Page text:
Results and Discussion:

Of 1.1M tweets tagged with needs, our model predicted a total of 792533 tweets expressing frustration. Below are few example tweets marked as frustrated.


We illustrate the week wise transition for the volume of frustrated tweets expressing basic and advanced needs. There is a huge jump in the volume of both categories of tweets. More tweets expressing frustration due to basic needs were posted during the lockdown in comparison to the second wave. The volume of basic tweets during the first wave remained slightly above the pre-COVID level.


The proportion of frustrated tweets across basic and advanced level of needs is illustrated below.


Almost 80% of tweets expressing basic needs are unmet irrespective of the time of the year. Despite the fact that a large number of basic needs were posted throughout the lockdown, the dissatisfaction rate remained constant. Users discuss basic needs only when these needs are unfulfilled. The general rate of frustration for advanced needs is 60%. It is interesting that as soon as the frustration due to basic needs reduces, the frustration due to advanced needs increased by over 10%.

Key Themes behind frustration

To discover the themes behind the increased volume of frustrated tweets during lockdown and the second wave of COVID-19, we used VOSviewer to create a term co-occurrence map for the tweets labelled as frustrated.


The above figure illustrate the key concerns expressed during Lockown. Travel concerns due to the imposed nationwide lockdown are evident from the terms in cluster blue as shown above. Major Indian cities namely bengaluru, bihar, pune coupled with transportation choices such as bus, train, vehicle can be seen. There are terms such as quarantine, doctor, patient, office in the same cluster indicating the traveling problems faced during daily life activities. The nodes in green reveal the challenges faced by logistics and travel industry. Terms such as refund, ticket, airline, flight, credit reflect the chief complaints by customers along with bill and other payments.

The nodes in cluster red highlight the discussion on digital media and news channels. Growing concern due to increasing toll of infections in the USA and a sense of anger towards China were expressed through tweets. Fake news, channel, minority and economy were also a few topics of online discussion. The nodes in cluster yellow depict the concerns revolving around closed educational institutions, payment of fees, online classes *and *exams.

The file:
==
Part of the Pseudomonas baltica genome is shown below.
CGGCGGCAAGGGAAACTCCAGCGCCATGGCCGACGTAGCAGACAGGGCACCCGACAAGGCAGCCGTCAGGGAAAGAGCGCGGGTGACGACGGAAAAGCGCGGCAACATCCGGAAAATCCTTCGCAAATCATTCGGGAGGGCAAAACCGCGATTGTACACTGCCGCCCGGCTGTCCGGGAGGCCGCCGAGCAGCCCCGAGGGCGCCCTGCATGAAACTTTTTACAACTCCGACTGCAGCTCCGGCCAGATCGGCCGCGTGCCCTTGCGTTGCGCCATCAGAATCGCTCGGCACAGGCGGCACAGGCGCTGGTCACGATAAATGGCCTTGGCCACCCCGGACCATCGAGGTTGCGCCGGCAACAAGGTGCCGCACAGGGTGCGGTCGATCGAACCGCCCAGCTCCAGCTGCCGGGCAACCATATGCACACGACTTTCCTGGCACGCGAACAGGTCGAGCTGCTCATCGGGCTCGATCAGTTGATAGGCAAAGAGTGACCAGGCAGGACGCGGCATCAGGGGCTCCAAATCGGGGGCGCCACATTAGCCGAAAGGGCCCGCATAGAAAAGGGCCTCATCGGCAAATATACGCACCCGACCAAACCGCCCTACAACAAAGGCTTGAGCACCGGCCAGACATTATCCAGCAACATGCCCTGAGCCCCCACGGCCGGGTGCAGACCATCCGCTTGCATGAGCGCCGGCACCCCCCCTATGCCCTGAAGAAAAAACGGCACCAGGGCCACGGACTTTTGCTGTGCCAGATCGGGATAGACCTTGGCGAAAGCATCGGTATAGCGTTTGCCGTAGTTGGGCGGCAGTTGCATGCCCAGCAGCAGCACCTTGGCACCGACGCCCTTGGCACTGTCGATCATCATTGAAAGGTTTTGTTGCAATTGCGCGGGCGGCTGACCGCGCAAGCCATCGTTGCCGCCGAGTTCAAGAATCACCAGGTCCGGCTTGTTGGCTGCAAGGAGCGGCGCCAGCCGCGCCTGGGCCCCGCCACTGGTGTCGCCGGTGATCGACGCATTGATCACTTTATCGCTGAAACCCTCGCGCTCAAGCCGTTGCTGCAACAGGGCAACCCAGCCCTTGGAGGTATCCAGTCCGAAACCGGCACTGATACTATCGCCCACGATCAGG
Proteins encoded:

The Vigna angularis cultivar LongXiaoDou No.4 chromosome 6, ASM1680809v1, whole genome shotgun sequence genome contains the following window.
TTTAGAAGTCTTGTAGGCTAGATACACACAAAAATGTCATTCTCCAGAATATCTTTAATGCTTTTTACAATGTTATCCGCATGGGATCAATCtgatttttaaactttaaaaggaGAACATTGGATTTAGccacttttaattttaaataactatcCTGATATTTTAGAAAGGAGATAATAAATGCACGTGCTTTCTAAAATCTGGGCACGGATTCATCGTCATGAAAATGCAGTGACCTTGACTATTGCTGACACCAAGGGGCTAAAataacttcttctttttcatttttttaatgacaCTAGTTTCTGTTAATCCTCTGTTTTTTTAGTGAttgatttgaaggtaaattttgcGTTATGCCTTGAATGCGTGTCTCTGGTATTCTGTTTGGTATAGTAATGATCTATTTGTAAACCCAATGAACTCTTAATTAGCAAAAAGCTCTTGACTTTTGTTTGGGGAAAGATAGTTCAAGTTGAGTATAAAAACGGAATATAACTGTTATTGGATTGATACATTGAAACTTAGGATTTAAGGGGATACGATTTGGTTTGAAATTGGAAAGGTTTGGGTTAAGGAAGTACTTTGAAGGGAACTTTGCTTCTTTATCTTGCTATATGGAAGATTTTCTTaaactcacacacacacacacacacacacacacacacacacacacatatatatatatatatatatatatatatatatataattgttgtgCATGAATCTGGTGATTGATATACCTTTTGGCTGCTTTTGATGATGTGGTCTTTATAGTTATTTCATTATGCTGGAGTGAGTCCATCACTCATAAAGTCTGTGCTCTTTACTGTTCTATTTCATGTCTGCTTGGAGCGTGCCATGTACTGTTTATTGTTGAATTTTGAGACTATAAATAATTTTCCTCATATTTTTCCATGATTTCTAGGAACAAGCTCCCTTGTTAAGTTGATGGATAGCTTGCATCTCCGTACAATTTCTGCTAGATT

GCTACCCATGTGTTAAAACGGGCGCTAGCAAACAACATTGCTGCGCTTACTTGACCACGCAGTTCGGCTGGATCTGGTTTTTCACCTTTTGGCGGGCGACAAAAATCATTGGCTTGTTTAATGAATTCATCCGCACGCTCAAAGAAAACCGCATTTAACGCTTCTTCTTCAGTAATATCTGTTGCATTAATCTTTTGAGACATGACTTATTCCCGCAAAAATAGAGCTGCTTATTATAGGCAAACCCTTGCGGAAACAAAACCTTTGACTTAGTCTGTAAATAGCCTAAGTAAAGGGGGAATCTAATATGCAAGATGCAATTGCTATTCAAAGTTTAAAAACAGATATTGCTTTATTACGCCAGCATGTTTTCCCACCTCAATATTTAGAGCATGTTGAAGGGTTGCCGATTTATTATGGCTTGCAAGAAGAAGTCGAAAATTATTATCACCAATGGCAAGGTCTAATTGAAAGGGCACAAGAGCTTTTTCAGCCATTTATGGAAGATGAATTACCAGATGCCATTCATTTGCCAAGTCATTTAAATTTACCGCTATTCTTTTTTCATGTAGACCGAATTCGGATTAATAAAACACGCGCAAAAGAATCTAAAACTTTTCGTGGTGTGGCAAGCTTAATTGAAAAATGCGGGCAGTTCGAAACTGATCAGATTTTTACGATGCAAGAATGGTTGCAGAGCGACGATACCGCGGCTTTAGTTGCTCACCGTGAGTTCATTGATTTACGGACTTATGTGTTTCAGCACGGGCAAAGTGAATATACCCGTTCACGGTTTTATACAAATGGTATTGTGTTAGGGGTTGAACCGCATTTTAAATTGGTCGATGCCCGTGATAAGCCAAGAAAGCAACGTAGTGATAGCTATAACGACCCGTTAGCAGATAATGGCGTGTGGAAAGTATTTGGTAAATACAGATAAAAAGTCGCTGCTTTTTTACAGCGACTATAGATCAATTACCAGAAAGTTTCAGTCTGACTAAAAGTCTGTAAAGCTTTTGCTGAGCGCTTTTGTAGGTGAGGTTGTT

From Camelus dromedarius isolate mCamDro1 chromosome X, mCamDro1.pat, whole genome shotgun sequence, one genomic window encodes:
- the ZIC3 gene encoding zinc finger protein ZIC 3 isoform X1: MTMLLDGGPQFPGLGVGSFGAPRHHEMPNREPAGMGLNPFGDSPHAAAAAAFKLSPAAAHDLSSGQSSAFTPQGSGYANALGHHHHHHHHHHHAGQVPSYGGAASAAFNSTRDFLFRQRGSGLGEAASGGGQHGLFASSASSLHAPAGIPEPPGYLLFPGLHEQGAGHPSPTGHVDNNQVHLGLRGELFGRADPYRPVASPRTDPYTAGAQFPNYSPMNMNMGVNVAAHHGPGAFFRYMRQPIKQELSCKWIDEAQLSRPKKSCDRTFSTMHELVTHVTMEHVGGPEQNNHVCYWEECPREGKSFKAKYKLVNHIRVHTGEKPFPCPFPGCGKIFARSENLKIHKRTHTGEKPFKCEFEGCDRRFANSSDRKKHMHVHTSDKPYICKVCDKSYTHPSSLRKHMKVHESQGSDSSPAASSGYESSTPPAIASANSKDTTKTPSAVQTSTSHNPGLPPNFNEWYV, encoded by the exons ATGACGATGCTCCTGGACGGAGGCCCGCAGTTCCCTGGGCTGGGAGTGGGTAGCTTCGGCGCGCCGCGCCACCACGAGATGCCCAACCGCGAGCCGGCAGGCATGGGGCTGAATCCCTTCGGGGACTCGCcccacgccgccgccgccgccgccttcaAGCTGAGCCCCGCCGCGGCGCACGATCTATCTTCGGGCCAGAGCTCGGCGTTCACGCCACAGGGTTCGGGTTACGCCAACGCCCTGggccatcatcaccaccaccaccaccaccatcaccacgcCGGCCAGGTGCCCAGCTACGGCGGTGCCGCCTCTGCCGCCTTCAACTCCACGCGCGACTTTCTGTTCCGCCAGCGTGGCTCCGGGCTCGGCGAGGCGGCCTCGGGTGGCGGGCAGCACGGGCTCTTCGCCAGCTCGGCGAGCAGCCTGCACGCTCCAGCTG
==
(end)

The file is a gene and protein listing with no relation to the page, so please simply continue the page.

The below figure illustrate the key concerns expressed during the Second Wave.


The usual customer care complaints are depicted in cluster green. The nodes in cluster red particularly reveal the frustration against political parties and elections. There are also terms such as player, season, ball, game due to upcoming IPL cricket matches. The anxiety due to shortage of ventilator, patient, hospital, icu bed * and *oxygen cylinder is captured through nodes in cluster blue. Words such as refer, friend, help reveal anxious attempts to locate healthcare through contacts on Twitter. Availability of vaccine and booking of slots were also a cause of frustration amongst Indians. Education remained a concern during the second wave as evident from nodes marked in purple.


A minimally supervised approach to annotate tweets with their need level as in Maslow’s Hierarchy of Needs greatly reduced the time and human effort without much impact on the quality of annotation. A recurring pattern in the needs, indicating predictability in the emerging needs was observed. The results support the use of pretrained language model for the task of unmet needs detection. Our model to detect unmet needs leveraged a pre-trained neural language model that generalises well and is capable of transfer learning from previously labelled data at the start of a crisis. It is thus easy to extend our approach for other languages using publicly available pre-trained multilingual language models.



Read more: Rai, S., Joseph R., Thakur P.S. & Khaliq A.M. (2022). Identifying Human Needs through Social Media: A study on Indian cities during COVID-19. Social NLP, NAACL 2022 . Available at Link